David Lennon David Lennon has been a staff writer for

David Lennon is an award-winning columnist and author who has been a staff writer at Newsday since 1991.

He was named one of the top 10 columnists in the country by the Associated Press Sports Editors in 2014 and also took first place in that category for New York State that same year.

Lennon began covering baseball for Newsday as the Yankees' beat writer in 1995, the season the Bombers snapped a 14-year playoff drought by becoming the American League's first wild-card team. Two World Series rings later, Lennon left the Yankees' beat after the 1998 season, bounced between the Bronx and Shea for the next three years, then took over on the Mets for the demise of Bobby Valentine in 2002. He became Newsday's national baseball writer in 2012.

Lennon also is a Hall of Fame voter, a former Chairman of the New York Chapter of the Baseball Writers Association of America and co-author of "The Great New York Sports Debate."
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Had the Mets got their way during the 2013 season, Rafael Montero might be a fixture at Citi Field rather than just a cameo performer, as he was filling in Monday night for Jacob deGrom in a game loaded with wild-card implications. Turns out, in a story relayed by an official from a rival team, the Mets wouldn’t part with Montero in trade discussions with his club that year.

The pitcher they preferred to move at the time? Stunningly, it was deGrom, who still was a season away from the majors. But the Mets’ potential trade partner didn’t want deGrom, so the negotiations fell apart over Montero.

Oops.

In retrospect, for a star-crossed franchise, that was among the Mets’ luckiest breaks as deGrom evolved into the 2014 Rookie of the Year and remains one of the game’s elite young arms. Those types of near-misses aren’t all that unusual, with hundreds of prospects in play every season. But it took a while for the fates of these two pitchers to cross paths again Monday, when the Mets’ decision to skip a tired deGrom opened up a spot for Montero, who was promoted straight from Double-A Binghamton.

Montero’s five scoreless innings helped lay the tracks for plenty of late heroics, from the bullpen’s clamp-down efforts to Yoenis Cespedes’ walk-off homer in the 10th inning of the 2-1 win over the Marlins. Sure, Montero walked six, and required 100 pitches to get through five, but he’s not Matt Harvey. In the final analysis, Montero did enough, and that’s sufficient for the Mets, who also have been hanging on with the likes of him, Seth Lugo and Robert Gsellman.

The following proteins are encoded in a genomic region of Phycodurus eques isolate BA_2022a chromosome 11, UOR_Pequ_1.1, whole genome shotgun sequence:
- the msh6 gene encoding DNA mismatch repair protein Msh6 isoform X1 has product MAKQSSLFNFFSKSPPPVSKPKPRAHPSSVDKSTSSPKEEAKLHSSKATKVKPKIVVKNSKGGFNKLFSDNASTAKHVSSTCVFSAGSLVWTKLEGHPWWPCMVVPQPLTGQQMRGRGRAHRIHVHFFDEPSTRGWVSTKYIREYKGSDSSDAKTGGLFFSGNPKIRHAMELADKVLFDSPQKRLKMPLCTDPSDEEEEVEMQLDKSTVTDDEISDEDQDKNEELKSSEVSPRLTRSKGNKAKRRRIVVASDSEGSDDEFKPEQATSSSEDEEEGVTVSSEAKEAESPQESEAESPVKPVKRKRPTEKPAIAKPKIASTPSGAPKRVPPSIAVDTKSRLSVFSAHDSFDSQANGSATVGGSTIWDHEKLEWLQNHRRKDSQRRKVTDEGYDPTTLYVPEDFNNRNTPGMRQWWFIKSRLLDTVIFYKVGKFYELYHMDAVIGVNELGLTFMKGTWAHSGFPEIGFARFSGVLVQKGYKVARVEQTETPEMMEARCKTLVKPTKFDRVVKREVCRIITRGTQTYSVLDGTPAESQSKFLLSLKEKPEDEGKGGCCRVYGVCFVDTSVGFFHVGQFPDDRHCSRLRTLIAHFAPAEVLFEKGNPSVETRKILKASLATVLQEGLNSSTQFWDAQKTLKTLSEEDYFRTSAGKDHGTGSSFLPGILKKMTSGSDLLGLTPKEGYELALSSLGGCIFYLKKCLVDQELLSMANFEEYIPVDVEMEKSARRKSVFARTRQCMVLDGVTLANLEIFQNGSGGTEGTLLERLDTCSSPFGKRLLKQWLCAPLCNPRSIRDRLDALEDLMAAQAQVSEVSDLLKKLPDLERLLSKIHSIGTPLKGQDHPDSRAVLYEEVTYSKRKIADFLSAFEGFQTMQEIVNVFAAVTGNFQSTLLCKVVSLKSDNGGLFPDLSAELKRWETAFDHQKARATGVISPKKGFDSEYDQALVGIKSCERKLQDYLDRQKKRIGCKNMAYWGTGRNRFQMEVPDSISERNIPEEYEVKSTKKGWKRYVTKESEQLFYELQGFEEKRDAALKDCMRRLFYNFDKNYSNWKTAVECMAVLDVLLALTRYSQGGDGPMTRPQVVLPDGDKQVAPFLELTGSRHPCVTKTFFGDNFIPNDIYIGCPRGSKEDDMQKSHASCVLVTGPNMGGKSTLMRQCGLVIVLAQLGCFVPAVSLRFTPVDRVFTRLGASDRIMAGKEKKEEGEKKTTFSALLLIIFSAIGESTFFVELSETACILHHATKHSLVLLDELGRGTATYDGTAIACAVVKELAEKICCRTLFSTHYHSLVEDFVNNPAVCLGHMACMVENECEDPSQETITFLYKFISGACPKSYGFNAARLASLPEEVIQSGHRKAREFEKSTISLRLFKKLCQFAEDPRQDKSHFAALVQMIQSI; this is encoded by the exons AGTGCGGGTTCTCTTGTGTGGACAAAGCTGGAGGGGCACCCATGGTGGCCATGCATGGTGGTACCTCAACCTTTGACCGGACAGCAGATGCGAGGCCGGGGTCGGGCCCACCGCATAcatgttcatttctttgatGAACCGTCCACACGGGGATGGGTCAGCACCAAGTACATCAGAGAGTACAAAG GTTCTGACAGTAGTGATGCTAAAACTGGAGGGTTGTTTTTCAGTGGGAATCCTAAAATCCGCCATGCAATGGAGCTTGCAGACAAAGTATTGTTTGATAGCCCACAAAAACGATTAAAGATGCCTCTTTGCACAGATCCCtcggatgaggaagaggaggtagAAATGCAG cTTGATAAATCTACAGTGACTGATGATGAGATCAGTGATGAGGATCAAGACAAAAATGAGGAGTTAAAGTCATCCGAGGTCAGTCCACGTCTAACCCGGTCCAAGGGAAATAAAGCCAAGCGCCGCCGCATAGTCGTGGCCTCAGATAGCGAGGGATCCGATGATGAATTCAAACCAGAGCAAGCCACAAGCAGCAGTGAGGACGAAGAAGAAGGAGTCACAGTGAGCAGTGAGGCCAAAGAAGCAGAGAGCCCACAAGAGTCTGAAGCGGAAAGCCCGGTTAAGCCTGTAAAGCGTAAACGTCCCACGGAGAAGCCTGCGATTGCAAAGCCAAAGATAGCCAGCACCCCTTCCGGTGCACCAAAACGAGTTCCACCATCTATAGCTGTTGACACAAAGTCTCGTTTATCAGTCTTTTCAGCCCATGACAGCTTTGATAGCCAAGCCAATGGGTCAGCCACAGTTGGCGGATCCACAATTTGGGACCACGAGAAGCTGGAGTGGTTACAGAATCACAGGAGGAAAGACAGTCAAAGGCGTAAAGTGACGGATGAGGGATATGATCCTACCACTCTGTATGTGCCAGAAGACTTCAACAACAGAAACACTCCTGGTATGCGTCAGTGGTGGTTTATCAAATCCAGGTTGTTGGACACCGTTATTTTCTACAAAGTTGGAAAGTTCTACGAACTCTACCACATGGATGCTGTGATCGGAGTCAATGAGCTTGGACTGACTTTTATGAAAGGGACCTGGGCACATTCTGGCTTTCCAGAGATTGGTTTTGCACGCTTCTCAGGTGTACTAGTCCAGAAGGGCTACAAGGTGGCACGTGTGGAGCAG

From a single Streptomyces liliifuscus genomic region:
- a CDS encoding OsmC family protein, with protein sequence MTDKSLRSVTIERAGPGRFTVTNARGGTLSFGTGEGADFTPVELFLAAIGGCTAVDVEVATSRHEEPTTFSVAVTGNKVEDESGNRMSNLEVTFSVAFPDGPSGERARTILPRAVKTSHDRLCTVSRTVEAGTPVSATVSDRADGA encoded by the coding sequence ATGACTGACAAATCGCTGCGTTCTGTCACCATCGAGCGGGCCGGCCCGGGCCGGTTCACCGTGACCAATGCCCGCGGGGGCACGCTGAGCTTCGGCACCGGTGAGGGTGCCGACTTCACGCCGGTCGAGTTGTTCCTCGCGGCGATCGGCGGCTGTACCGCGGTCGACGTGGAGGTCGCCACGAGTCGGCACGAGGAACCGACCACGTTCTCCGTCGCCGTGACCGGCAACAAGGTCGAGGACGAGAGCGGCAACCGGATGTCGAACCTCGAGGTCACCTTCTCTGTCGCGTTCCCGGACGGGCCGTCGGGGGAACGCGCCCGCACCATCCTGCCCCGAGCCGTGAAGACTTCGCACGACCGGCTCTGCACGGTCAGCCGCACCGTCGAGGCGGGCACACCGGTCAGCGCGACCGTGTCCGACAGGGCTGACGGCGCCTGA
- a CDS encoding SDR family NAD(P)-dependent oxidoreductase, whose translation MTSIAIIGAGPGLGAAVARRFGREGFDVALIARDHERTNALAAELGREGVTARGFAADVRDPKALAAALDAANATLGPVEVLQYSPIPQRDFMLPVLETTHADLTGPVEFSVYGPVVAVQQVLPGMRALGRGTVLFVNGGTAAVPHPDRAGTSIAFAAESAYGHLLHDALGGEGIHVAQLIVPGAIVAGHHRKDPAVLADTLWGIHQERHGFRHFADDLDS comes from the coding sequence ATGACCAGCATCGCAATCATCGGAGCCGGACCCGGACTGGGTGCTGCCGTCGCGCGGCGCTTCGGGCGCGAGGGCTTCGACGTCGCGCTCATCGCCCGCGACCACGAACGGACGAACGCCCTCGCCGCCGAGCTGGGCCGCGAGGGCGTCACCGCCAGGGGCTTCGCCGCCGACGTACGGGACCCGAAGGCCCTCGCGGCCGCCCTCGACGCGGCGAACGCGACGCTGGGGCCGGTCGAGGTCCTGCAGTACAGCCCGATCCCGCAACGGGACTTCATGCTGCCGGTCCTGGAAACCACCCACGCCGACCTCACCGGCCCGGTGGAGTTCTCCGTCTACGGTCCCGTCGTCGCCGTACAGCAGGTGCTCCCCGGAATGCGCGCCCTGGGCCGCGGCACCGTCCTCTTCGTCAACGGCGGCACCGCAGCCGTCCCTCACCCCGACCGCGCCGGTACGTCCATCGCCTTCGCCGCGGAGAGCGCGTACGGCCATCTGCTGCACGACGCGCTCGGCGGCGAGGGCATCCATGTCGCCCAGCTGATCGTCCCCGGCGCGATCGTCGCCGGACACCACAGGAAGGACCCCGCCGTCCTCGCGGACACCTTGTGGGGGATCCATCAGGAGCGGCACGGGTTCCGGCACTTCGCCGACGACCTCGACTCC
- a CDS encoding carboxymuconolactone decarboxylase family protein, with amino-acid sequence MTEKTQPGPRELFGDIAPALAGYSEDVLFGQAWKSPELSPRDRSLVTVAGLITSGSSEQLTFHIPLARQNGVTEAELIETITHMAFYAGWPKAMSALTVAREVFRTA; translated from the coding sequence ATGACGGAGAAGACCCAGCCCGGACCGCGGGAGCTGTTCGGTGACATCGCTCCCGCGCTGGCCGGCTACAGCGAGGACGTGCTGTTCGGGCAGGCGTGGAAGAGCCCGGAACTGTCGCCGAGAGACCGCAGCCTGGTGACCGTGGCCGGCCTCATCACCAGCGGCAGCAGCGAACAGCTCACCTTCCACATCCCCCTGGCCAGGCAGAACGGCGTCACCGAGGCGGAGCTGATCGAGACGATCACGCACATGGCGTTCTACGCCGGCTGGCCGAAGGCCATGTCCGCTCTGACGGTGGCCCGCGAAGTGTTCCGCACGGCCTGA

“We’ve been pleasantly surprised by all of them,” Kelly Johnson said. “We can’t help but be grateful for what they’ve done.”

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That’s the alternate reality the Mets are living in, a parallel universe where their NL title defense, as flimsy as it might be, depends on a rotation propped up by replacements. That’s not meant to be a knock on any of them. Just an indication of how vulnerable even the best rotations can be, and the Mets are finishing August with a significant handicap, down deGrom, Steven Matz, and of course, Harvey.

“We think our starting pitching is going to be OK if we get through these next couple nights where we’re going with some inexperienced guys,” Collins said. “We’ve just got to grin and bear it right now.”

The Mets don’t have a choice. If anything else goes awry, like if those bone spurs begin barking inside the elbows of Matz or Noah Syndergaard, it’s pretty much sayonara to the rest of this season. Just last week, however, the Mets took a three-game series from the Cardinals, and the two they won at Busch were started by Lugo and Jonathon Niese. A battered deGrom was responsible for the loss.

But there’s only so far a team expects to go on the depth chart, and Montero was barely in the Mets’ constellation of pitching candidates when this season began. To be fair, Gsellman and Lugo weren’t talked about all that much, either. When it came to reserves, everyone was fixated on Zack Wheeler’s rehab. And that failed, too, delaying him until 2017.

That gives you an idea of how many things had to go wrong for Montero to get the baseball last night against the Marlins — opposite Jose Fernandez, no less. Not the perfect scenario for a stalled prospect hoping for a second chance, but give Montero this much credit — he emptied the tank in keeping Miami scoreless for five innings. That was appreciated by his teammates.

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“The job he did tonight was incredible,” Cespedes said through an interpreter.

“Everybody has to pull on their end of the rope,” Collins said.

For as long, and as hard, as they can.